Ringo Starr is a rock star unlike any other. He was the drummer for the Beatles, a Grammy-winning soloist, a photographer, a narrator, an actor, and an activist. To describe him as productive would almost be an understatement of his achievements. In addition, it feels correct.
His fourth extended play in three years is titled “Rewind Forward,” and it will be released on October 13.
He adds of the format, “I’ve enjoyed EPs since they first came out in the ’60s. Then I heard that the young people were creating EPs and thought, “That’s great!”
The title is a typical “Ringoism,” as John Lennon liked to call his mispronunciations, a strange expression created by the same person who was behind “A Hard Day’s Night” and “Tomorrow Never Knows.”
Later, profundity was ascribed to it. I believe it indicates that you are spending some time sitting still. If you go back in time, you’ll discover that he claims, “I was a much better person then,” or “This was working for me better then.” You don’t have to dwell there constantly, only periodically.
He chuckles, “Of course I’m making this up.”
The four-song EP was co-written by a number of Starr’s friends, including Steve Lukather of the All Starr Band, Joe Williams of Toto, Benmont Tench and Mike Campbell of Tom Petty’s Heartbreakers, as well as many others, including his engineer and regular co-writer Bruce Sugar.
The song “Feeling the Sunlight” was composed by Paul McCartney, a former member of the Beatles, who Starr claims he “FaceTimes twice a month” and hangs out with whenever he is in London or McCartney is in LA.
He continues, laughing, “When he received the track, he’d really done the drums, so we had to take them off.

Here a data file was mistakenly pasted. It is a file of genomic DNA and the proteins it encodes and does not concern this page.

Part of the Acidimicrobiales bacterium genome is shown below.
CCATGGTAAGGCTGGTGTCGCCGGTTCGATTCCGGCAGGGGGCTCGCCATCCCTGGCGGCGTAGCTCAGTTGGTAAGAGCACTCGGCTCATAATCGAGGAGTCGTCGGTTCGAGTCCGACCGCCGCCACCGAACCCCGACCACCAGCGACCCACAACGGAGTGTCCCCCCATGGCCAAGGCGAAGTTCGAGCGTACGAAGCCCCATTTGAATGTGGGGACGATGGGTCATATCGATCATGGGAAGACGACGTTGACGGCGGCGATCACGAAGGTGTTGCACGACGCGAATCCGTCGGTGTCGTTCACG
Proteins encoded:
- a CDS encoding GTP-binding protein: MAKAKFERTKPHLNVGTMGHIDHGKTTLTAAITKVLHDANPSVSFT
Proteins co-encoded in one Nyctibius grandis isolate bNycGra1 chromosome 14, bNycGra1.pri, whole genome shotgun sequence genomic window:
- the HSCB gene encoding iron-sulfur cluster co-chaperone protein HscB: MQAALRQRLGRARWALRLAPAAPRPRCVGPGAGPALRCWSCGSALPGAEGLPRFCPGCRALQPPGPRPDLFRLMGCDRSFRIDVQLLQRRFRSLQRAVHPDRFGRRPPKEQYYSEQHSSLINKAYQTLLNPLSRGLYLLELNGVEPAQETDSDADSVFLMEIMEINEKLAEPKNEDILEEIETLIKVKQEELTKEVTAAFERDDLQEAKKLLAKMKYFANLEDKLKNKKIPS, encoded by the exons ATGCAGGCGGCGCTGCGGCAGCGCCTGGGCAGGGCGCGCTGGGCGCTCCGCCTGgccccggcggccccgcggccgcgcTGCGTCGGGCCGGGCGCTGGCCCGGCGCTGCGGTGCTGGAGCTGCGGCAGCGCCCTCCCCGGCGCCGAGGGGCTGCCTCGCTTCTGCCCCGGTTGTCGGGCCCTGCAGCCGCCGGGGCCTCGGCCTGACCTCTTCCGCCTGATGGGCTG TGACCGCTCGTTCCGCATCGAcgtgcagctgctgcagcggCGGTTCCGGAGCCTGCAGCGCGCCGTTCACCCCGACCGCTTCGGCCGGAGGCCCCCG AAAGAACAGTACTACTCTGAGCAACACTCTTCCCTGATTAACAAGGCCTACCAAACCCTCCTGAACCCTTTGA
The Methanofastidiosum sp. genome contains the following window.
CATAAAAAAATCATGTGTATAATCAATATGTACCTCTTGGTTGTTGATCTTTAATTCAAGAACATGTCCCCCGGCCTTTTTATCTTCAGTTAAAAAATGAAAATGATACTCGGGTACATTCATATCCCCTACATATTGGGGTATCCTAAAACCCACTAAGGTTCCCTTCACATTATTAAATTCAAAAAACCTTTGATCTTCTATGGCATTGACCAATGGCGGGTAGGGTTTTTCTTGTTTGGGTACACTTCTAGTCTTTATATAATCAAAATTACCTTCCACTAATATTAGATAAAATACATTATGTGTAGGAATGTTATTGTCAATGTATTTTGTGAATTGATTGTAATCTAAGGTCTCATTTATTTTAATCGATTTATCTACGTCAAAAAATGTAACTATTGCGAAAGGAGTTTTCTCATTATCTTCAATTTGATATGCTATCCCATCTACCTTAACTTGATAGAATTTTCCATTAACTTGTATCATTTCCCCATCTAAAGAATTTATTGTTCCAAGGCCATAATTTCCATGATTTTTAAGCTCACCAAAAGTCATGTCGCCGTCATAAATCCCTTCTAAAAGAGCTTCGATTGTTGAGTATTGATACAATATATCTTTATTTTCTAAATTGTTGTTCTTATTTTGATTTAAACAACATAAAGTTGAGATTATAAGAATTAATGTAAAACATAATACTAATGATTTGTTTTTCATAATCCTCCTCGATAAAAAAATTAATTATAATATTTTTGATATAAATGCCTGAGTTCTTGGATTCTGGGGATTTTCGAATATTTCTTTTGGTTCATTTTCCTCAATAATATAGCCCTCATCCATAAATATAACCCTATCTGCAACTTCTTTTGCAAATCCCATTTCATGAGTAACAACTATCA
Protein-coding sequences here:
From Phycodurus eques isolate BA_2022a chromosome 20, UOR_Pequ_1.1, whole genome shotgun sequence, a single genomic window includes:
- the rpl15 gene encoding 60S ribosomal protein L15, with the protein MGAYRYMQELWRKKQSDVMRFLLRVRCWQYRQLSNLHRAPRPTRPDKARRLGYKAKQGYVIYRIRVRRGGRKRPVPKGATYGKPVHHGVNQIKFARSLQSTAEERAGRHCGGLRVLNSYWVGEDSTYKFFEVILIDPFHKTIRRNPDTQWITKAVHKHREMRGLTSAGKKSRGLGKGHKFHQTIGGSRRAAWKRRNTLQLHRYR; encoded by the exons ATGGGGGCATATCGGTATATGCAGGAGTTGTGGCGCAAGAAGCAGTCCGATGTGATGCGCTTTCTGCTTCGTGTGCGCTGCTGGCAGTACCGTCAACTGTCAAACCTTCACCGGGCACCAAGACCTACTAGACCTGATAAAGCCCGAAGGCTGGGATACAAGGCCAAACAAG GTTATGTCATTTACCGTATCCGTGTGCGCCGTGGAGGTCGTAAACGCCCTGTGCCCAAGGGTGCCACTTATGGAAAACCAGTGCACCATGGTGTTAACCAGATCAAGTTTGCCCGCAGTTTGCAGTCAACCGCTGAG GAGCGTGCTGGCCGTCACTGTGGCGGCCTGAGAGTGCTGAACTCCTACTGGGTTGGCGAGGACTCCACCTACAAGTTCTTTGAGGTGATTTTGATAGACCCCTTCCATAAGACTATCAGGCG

If there is a unifying theme to “Rewind Forward,” or any of Starr’s solo work, it is an unwavering optimism that even the most trying situations can be overcome by peace and love.
His perseverance has come from this spirit. His current tour, which began on September 17 in Ontario, California, and will culminate in Thackerville, Oklahoma, is for the fall. When so many bands are starting their farewell tours, it’s an accomplishment for a seasoned performer.
“Many have said, ‘That’s the last gig,'” Our children and my wife are tired of hearing me say it after every tour. He makes a joke, “Oh, you said that last time. He travels still because he merely adores it: “I get everything I need.”
There are also plans for more compact collections. “Right now, I’m EP crazy,” he admits.) The following was developed from country music. Starr met Tom “T-Bone” Wolk while attending a poetry reading by Olivia Harrison, the late Beatle George Harrison’s widow. They made the choice to collaborate. Starr anticipated receiving a pop tune, but Wolk handed him a country song instead. He claims, “He actually opened the door.” “So I reasoned, ‘Why don’t we also do that?'” “A rural one.”
Starr and McCartney recently worked together on Dolly Parton’s rendition of the Beatles’ “Let It Be.” “It’s good to be a part of it,” he says, adding that no persuasion was necessary. “I’m simple,”
Using artificial intelligence technology to extract John Lennon’s voice from a piano demo, a final Beatles recording was made, according to news reports in June. This technique was also used to separate the Beatles’ voices from background noises while making director Peter Jackson’s 2021 documentary series “The Beatles: Get Back.”
Concerning the application of AI, there was considerable misunderstanding—and perhaps even some fear. The speculations about Lennon’s contributions to the next song, he continues, “were that we just made it up.” “Like we would ever do that anyway.”
“The four Beatles are only going to appear on this track once in history. Ringo, John, Paul, and George,” he claims.
When questioned about its release date, he responds, “It should’ve been out already.”
There is also the Beatles’ enormous discography to explore if that’s what you’re craving. Or all eight hours of “Get Back,” which gives unfettered access to the biggest band in history and its most personal moments, such as the scene where Harrison joins Starr as he starts to write “Octopus’s Garden.”
When the captain informed Starr that octopuses have gardens and that they gather stones and shiny stuff, Harrison had already quit the band and Starr was in Sardinia aboard Peter Sellers’ yacht. With his guitar in hand, he began writing. “I play three chords, that’s about it,” he adds.
In his view, the documentary allows viewers to see exactly what came next — and the magic of being a Beatle.
“It was a great time of my life. Being a Beatle was great,” he says. “I had three brothers, I’m an only child, and that’s life.”